West Texas Intermediate fell for a third day, extending the biggest decline in two months, after government data showed distillate-fuel and crude stockpiles increased in the U.S., the world’s biggest oil consumer.
Futures dropped as much as 0.6 percent in New York, extending a 1.8 percent loss yesterday. Distillate inventories, including heating oil and diesel, gained last week, the Energy Information Administration reported. They were forecast to shrink in a Bloomberg News survey of analysts. Crude stockpiles climbed for a seventh week while supplies at Cushing, Oklahoma, slid to the lowest level since February 2012 with the opening of a new pipeline.
“The real surprise for markets was the build in distillate stocks,” Mark Pervan, the head of commodity research at Australia & New Zealand Banking Group Ltd., said in an e-mailed note today. “The build in crude stocks was once again confined to the Gulf Coast as Cushing stocks fell.”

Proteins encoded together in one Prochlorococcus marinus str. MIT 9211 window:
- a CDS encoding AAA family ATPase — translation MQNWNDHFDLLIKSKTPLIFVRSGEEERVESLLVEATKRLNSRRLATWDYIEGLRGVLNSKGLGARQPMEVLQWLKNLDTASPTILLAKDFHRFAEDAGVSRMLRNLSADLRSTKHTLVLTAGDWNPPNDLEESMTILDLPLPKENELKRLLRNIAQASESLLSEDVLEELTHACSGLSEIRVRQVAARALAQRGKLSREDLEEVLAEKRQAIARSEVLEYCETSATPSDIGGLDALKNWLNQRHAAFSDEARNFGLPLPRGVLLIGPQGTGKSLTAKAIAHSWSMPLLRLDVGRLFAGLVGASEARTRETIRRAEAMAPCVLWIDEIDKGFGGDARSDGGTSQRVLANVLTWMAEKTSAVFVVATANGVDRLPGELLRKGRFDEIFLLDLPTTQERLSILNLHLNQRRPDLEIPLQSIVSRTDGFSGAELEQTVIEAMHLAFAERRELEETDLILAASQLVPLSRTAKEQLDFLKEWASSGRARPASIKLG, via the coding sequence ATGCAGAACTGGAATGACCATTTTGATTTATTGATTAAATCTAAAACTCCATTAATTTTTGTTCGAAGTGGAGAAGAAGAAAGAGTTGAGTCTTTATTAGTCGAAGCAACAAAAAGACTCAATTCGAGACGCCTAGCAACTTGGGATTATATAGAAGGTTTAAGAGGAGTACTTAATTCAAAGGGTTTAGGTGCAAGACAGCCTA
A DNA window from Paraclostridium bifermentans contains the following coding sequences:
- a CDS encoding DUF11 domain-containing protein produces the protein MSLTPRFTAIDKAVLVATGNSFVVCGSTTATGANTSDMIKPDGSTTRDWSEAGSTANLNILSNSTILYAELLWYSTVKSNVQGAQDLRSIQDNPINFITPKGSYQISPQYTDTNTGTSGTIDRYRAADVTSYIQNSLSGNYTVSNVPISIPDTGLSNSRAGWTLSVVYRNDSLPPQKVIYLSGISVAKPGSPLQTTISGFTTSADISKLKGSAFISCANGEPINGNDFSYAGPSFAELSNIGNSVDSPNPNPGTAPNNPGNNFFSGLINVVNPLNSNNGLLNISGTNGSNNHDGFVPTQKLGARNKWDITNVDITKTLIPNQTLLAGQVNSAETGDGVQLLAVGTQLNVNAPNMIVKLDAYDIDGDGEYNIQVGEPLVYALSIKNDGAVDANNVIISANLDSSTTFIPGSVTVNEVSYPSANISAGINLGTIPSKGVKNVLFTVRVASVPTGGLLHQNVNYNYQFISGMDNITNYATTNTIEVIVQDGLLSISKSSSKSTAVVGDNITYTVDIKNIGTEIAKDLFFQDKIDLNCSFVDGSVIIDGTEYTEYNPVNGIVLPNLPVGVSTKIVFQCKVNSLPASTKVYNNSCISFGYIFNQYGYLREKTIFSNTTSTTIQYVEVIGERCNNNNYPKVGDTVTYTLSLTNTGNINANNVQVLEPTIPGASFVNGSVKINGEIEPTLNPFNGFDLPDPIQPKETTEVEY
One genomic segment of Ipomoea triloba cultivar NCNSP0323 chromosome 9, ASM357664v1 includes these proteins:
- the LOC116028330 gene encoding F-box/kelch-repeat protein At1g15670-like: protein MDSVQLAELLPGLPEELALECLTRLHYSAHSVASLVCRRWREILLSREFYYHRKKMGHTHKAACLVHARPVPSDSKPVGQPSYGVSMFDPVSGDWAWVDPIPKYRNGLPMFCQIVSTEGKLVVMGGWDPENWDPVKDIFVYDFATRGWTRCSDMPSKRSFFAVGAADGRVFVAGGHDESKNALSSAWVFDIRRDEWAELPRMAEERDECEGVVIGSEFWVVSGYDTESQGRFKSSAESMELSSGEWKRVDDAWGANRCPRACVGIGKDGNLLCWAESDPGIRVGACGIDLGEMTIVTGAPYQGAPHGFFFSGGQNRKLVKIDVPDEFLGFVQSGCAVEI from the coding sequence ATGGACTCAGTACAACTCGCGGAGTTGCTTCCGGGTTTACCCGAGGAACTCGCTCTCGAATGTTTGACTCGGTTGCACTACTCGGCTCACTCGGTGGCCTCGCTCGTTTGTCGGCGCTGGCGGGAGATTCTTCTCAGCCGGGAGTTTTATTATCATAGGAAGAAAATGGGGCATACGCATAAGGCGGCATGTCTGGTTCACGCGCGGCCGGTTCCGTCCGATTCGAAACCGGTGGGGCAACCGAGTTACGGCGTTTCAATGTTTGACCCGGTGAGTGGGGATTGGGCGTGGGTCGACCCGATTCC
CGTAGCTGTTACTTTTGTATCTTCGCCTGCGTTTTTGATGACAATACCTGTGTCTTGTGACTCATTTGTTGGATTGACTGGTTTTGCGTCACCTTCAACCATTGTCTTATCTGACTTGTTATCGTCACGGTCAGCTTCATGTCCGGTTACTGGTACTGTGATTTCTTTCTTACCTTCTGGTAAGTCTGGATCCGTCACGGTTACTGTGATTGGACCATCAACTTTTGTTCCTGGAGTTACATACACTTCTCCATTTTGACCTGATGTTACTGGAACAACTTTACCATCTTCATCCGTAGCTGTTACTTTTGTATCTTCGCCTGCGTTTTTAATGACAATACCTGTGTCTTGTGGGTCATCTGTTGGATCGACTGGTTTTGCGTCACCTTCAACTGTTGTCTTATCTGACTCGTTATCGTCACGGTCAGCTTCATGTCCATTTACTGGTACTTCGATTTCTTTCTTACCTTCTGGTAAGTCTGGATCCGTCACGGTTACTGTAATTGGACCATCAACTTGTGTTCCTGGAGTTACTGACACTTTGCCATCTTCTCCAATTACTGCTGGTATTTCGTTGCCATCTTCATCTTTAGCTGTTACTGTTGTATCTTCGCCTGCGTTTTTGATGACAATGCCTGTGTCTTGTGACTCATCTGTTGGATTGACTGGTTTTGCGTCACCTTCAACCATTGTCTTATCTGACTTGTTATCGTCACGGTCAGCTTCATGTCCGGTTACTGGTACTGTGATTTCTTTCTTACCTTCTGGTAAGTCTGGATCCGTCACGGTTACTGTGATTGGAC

WTI for April delivery declined as much as 59 cents to $100.86 a barrel in electronic trading on the New York Mercantile Exchange, and was at $100.97 at 12:05 p.m. Sydney time. The contract dropped $1.88 to $101.45 yesterday, the lowest settlement since Feb. 14. The volume of all futures traded was about 42 percent below the 100-day average.
Brent for April settlement decreased 20 cents to $107.56 a barrel on the London-based ICE Futures Europe exchange. The European benchmark crude was at a premium of $6.59 to WTI. The spread ended yesterday’s session at $6.31, widening for the first time in seven days.